It’s a lovely thing, because it feels like Spring already. If we were in Wyoming, with all the snow that’s fallen, we wouldn’t be looking for it to thaw for months. In Santa Fe, the days warm up with gentle kindness, the birds swoop about singing with excitement and the road gets muddy as hell.
I’m talking deep ruts. That freeze at night.
But, aside from a filthy mailbox, it isn’t really that bad. I’m curious to see if I’ll have to wash the mailbox or if the Spring rains will take care of that. I’ve never washed a mailbox in my life.
I printed out my novel, Obsidian, yesterday. I can’t believe I haven’t used “Obsidian” as a label before, since I’ve prattled about it ceaselessly on this blog. What does it mean? Maybe just that I know the title could change (even though I think it’s a really good one). Now that Allison is hashing out her book deal, they’re discussing how to change her title. She doesn’t seem to mind, since Laurell K. Hamilton already stole the title she really wanted.
At any rate, I printed the whole thing out to send to a sci fi/fantasy author friend who (with incredible generosity) offered to read it and help me bypass the slush piles of a few people she thinks might like it.
It’s a huge stack of paper. Heavy.
It surprised me that I hadn’t printed out the whole thing before. And it put me in mind of the days way back when I first set my writerly goals. I was working with the concepts of visualizing what I wanted, but wasn’t sure what I was going to write. I knew, too, that I needed to be specific. (Be careful what you wish for!) So I visualized a manuscript, a stack of paper full of good writing.
When I printed out the final full manuscript of Wyoming Trucks to send to my editor at UNM Press, I experienced a moment of deja vu to see it looked exactly as I’d envisioned.
But with Obisidian, though I’ve sent out the full manuscript, I’ve always sent it electronically. Where paper, the post office and the mailbox used to be such a major part of my writing life — and least the sending it out into the world part — now it’s really all via email. Which is great in many ways: cheaper, faster, more green, less resource-intensive.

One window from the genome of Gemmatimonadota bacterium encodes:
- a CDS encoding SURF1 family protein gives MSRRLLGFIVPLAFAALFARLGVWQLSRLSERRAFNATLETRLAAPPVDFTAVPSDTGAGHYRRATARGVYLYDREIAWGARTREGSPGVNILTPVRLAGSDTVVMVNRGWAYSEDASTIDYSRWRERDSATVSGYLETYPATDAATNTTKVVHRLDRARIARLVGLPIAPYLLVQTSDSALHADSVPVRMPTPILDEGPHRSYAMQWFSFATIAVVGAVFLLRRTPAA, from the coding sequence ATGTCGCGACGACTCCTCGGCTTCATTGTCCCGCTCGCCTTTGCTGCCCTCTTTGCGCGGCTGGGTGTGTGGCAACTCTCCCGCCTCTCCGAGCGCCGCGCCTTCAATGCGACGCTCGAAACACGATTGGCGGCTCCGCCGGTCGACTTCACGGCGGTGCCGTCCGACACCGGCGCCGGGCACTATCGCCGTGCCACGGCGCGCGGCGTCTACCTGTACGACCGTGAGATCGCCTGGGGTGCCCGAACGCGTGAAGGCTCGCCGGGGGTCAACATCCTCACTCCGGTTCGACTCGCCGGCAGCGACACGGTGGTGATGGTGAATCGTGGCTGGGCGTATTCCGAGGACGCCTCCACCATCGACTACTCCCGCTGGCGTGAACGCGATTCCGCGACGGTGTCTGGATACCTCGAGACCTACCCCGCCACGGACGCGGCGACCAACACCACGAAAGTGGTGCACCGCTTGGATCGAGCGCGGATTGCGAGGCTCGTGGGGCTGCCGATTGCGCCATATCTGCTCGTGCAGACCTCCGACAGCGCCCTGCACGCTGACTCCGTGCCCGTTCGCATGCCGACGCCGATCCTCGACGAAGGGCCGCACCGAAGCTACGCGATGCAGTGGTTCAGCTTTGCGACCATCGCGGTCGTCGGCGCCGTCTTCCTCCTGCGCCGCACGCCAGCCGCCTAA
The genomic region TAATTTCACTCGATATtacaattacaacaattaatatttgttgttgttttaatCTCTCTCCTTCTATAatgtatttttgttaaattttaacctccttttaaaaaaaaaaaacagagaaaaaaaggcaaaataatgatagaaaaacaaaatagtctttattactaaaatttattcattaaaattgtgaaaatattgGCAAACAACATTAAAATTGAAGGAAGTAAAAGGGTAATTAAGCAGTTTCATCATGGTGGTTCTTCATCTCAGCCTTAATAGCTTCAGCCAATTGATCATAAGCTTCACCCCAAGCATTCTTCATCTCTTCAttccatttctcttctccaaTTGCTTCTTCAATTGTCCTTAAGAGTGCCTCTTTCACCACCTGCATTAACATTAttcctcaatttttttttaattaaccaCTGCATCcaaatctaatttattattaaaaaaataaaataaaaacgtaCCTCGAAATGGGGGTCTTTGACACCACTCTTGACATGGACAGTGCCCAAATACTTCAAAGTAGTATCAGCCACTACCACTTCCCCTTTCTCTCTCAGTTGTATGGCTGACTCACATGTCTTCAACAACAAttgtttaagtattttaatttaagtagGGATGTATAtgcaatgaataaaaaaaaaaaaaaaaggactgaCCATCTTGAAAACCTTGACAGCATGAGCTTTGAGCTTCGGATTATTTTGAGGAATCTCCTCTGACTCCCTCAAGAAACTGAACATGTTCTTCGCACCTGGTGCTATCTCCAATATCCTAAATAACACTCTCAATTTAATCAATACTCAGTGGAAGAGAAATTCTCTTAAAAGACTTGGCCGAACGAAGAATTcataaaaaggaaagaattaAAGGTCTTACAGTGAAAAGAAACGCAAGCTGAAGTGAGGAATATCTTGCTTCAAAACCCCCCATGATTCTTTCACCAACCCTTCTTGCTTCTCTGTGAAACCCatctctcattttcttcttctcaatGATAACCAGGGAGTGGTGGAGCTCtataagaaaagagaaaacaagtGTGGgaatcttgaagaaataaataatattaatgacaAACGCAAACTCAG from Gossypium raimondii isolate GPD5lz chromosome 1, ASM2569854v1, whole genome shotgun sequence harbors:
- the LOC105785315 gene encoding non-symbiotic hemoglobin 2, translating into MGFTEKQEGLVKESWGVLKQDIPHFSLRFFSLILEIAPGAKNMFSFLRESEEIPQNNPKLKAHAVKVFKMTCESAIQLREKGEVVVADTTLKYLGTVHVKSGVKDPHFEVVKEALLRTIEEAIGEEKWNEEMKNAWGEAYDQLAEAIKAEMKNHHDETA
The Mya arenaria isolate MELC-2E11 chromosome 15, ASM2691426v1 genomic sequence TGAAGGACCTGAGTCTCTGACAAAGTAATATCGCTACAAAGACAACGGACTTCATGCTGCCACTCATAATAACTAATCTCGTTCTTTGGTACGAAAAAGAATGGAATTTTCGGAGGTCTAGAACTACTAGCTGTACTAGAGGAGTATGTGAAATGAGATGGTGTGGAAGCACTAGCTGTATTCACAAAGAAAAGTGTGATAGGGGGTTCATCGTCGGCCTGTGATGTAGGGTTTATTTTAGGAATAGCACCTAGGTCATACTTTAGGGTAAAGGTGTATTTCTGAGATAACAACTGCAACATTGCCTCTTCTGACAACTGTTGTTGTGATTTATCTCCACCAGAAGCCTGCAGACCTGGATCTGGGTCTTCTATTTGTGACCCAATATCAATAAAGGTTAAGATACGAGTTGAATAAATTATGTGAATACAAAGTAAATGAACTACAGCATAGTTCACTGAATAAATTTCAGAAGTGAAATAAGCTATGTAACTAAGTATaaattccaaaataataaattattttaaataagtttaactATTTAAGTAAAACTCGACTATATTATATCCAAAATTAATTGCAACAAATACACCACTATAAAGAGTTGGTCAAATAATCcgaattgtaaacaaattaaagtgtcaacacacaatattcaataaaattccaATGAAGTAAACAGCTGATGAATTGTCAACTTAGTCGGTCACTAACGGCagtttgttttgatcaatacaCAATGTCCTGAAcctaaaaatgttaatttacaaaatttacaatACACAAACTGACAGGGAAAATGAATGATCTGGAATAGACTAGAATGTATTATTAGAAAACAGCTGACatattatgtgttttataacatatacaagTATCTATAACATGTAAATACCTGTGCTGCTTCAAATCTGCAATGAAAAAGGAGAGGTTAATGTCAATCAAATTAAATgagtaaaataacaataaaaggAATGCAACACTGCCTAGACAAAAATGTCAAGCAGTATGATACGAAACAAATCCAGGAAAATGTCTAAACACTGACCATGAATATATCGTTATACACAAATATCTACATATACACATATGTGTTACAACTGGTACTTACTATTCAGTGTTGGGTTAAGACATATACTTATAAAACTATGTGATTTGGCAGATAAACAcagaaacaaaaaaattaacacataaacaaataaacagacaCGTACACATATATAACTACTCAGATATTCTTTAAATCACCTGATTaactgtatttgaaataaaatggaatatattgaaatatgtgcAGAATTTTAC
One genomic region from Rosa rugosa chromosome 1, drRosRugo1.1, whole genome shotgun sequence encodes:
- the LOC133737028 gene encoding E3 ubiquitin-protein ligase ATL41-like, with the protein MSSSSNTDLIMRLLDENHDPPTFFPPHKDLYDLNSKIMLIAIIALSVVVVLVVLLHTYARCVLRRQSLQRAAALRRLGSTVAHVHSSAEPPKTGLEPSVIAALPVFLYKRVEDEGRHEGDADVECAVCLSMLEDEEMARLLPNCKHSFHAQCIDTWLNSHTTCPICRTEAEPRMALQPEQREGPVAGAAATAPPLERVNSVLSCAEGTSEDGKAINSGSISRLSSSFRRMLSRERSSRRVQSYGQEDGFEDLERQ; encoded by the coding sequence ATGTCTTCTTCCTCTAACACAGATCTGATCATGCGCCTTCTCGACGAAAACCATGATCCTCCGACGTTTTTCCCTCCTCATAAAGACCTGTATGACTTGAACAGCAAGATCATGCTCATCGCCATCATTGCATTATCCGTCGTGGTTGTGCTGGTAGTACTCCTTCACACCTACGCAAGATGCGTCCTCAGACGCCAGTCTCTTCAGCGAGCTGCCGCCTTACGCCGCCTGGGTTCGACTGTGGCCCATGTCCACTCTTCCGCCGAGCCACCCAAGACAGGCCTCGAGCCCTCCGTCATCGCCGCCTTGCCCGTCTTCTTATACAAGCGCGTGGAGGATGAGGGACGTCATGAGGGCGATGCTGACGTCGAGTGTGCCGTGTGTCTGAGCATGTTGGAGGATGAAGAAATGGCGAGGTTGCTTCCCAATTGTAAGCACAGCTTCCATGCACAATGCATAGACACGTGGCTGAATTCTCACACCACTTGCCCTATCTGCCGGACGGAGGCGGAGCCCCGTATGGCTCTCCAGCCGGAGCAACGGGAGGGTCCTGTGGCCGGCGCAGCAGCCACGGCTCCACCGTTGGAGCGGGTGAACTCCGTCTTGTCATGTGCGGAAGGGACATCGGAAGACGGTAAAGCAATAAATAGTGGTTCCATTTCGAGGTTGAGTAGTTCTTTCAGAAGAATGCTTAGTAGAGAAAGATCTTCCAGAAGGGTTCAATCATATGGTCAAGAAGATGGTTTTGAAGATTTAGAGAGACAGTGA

It’s also less weighty.
I saw this article yesterday, via the New York Times Science tweet. There have been a number of similar studies lately verifying this phenomenon of our brains, that what we think does have a physical effect on the world. This one is particularly interesting because they found that subjects assigned greater importance to things that were heavier.
You scoff? Go read the article. I’ll wait.
Isn’t that interesting? And you’re thinking the same thing I am, right: ebooks.
After all of the bruhaha over the Amazon/MacMillan tussle over how much ebooks are worth, I wonder about how our animal brains value something that has no weight. That, in some ways, has no physical existence. The publishers insist that a book shouldn’t be worth less because it’s not printed on paper. But all of us know that creating a document electronically and sending it via the ether is cheaper. No matter how you spin it, all of us who no longer budget for paper, toner and postage can tell you that.
Certainly the publishers add value, through selection and refinement of the work. As do the agents who bring it to the publishers. And the booksellers who bring it to the readers. I noticed that, in all of the opinions flying around, most were from the publishers, agents and booksellers. A couple mentioned the readers. Almost no authors have spoken up. An oppressed people, we.
But, if we’re to look at the core value, what people pay for is the story. Which has always been intangible. Which might be why the author’s contribution to the equation tends to weigh less heavily.
I’m thinking, though, for important submissions I might invest in paper. Thick stuff with a formal feel.
I might have to wash the mailbox.